Cheerful and courageous Bravo gets a bath on Deepavali morning, in line with tradition.

Estel comes back to me for boarding while her parents travel to Tampin for Deepavali. I gave her a bath on Deepavali morning and put her pretty new collar on her.

I had a scrumptious Deepavali lunch at fellow blogger Keats' house. Keats, Vicki and I pose with Keats' folksy-looking peacock kolam and villaku oil lamps for posterity.

Keats and Ravi's handsome lab, Robbie, didn't want to be left out of things!

I went to the SPCA after lunch, as I do every Deepavali, to help the staff finish their work earlier so they could go home in time to have tea with their families on this auspicious day. I managed to bathe and tickwash all the dogs in the kennels behind the office as the dogs are well-behaved and are used to me by now. I managed to finish cleaning and disinfecting the shelter by 1830 hrs.

Glyn is back in Malaysia, and so we decided to visit the Batu Caves temple on Deepavali night, ostensibly for a spot of night photography. Glyn brought me a camouflage bush hat from the UK. As can be seen from the photos, I didn't take the hat off all night.

I was invited to my buddy Rangamal's home and made myself so comfortable that I demolished 4 thosais (That Special Someone insists that the correct spelling is 'dosa') at one sitting.

Horsing around with Karthik, a.k.a. 8-year-old football Wikipedia. Who needs Soccernet when you have a friend like Karthik?

Books that I purchased for my friend Suzanne Samy's "A Book For Me, Please" project for needy children.

I hope that your Deepavali celebrations were as full of friendship, love, laughter, joy and mixture as mine was. And so I bid you adieu.

Friday, 12 November 2010

Letter to the Editor: Plastic Bag Reduction An Important Step In Managing Waste


The Penang State Government’s move to ban plastic bags is a commendable and courageous measure, especially in light of the fact that the plastics manufacturing industry can be an aggressive pressure group. The plastics industry tries to persuade the public that the clogging of landfills and waterways with plastic waste is a result of aberrant behaviour, namely, littering, rather than an indication that plastic products cause harm to the environment and wildlife. If such is the case, then the banning and restriction of sale and use of plastic bags, polystyrene packaging, and excessive packaging of any kind will greatly reduce the opportunity for such "aberrant behaviour" to happen in the first place.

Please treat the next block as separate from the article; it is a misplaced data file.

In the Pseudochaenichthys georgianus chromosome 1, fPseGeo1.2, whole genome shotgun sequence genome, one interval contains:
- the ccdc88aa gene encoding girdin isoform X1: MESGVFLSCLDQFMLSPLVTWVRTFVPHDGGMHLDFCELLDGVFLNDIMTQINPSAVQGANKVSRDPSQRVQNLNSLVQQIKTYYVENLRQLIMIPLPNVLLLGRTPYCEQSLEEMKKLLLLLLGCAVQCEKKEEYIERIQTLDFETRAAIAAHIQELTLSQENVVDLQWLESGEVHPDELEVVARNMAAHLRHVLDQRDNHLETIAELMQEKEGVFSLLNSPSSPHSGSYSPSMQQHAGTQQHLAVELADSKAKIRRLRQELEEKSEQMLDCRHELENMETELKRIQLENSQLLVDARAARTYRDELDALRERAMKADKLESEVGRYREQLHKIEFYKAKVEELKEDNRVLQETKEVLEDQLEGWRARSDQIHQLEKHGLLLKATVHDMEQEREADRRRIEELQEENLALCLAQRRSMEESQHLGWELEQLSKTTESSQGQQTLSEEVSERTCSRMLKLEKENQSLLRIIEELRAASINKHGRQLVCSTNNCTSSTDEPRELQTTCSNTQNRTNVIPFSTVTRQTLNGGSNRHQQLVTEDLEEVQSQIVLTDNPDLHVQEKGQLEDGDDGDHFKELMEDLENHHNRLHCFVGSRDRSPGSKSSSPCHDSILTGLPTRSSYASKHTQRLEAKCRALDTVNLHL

The plastics industry also attempts to argue that such a ban would result in unemployment. It is, however, unforeseeable to us that any industry, much less the plastics industry, would be so lacking in resilience and resourcefulness that it could not adapt to changes in consumer patterns and legislation and could not come up with alternative or better products to meet market demands.

Further, the plastics industry feigns concern for the environment by arguing that the solution lies in instituting more measures to recycle plastic bags and polystyrene packaging. This is in defiance of science, economics and common sense, which demonstrate that it costs more to recycle a plastic bag than to manufacture one from raw materials, that even the recycling process generates waste and pollution and consumes fuel, water and energy, and that many types of plastic products cannot be safely or feasibly recycled.

Those who oppose a plastic bag ban often raise the argument that a ban would result in the rise of carbon dioxide emissions and the destruction of trees for paper bags and other biodegradable packaging. However, the Penang State Government’s continuous public education efforts are adequate to ensure that most consumers and homeowners appreciate the importance of bringing their own shopping bags, takeaway containers and other reusable packaging, rather than demand biodegradable packaging made from paper and agricultural by-products.